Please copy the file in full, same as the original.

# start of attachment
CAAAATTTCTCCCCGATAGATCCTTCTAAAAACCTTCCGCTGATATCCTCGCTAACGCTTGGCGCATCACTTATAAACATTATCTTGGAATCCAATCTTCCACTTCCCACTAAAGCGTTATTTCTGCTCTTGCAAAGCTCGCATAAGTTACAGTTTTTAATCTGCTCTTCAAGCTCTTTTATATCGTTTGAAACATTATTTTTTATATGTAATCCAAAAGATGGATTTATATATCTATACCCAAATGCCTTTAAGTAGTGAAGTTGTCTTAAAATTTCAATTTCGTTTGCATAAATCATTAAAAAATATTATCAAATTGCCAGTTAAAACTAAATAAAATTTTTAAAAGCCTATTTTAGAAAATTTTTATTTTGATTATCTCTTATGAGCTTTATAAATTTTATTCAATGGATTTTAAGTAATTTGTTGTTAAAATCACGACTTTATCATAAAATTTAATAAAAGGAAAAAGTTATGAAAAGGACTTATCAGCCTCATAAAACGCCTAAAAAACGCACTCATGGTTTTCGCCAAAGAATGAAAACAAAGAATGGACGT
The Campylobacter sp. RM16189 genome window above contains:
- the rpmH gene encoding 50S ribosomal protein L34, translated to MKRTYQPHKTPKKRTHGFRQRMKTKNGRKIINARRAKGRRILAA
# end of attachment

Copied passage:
CAAAATTTCTCCCCGATAGATCCTTCTAAAAACCTTCCGCTGATATCCTCGCTAACGCTTGGCGCATCACTTATAAACATTATCTTGGAATCCAATCTTCCACTTCCCACTAAAGCGTTATTTCTGCTCTTGCAAAGCTCGCATAAGTTACAGTTTTTAATCTGCTCTTCAAGCTCTTTTATATCGTTTGAAACATTATTTTTTATATGTAATCCAAAAGATGGATTTATATATCTATACCCAAATGCCTTTAAGTAGTGAAGTTGTCTTAAAATTTCAATTTCGTTTGCATAAATCATTAAAAAATATTATCAAATTGCCAGTTAAAACTAAATAAAATTTTTAAAAGCCTATTTTAGAAAATTTTTATTTTGATTATCTCTTATGAGCTTTATAAATTTTATTCAATGGATTTTAAGTAATTTGTTGTTAAAATCACGACTTTATCATAAAATTTAATAAAAGGAAAAAGTTATGAAAAGGACTTATCAGCCTCATAAAACGCCTAAAAAACGCACTCATGGTTTTCGCCAAAGAATGAAAACAAAGAATGGACGT
The Campylobacter sp. RM16189 genome window above contains:
- the rpmH gene encoding 50S ribosomal protein L34, translated to MKRTYQPHKTPKKRTHGFRQRMKTKNGRKIINARRAKGRRILAA